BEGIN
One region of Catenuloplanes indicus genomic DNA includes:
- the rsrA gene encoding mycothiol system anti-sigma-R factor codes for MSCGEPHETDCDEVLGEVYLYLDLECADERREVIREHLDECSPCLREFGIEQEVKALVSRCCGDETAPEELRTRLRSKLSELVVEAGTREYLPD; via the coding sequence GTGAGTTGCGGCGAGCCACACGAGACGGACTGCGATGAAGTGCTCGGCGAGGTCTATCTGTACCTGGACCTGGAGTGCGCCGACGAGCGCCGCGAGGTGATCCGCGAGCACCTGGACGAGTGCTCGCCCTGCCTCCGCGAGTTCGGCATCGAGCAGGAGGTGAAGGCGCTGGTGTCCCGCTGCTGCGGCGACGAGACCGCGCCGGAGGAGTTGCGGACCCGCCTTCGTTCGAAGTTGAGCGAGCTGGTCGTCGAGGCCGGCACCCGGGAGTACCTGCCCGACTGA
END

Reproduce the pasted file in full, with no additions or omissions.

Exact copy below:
One region of Catenuloplanes indicus genomic DNA includes:
- the rsrA gene encoding mycothiol system anti-sigma-R factor codes for MSCGEPHETDCDEVLGEVYLYLDLECADERREVIREHLDECSPCLREFGIEQEVKALVSRCCGDETAPEELRTRLRSKLSELVVEAGTREYLPD; via the coding sequence GTGAGTTGCGGCGAGCCACACGAGACGGACTGCGATGAAGTGCTCGGCGAGGTCTATCTGTACCTGGACCTGGAGTGCGCCGACGAGCGCCGCGAGGTGATCCGCGAGCACCTGGACGAGTGCTCGCCCTGCCTCCGCGAGTTCGGCATCGAGCAGGAGGTGAAGGCGCTGGTGTCCCGCTGCTGCGGCGACGAGACCGCGCCGGAGGAGTTGCGGACCCGCCTTCGTTCGAAGTTGAGCGAGCTGGTCGTCGAGGCCGGCACCCGGGAGTACCTGCCCGACTGA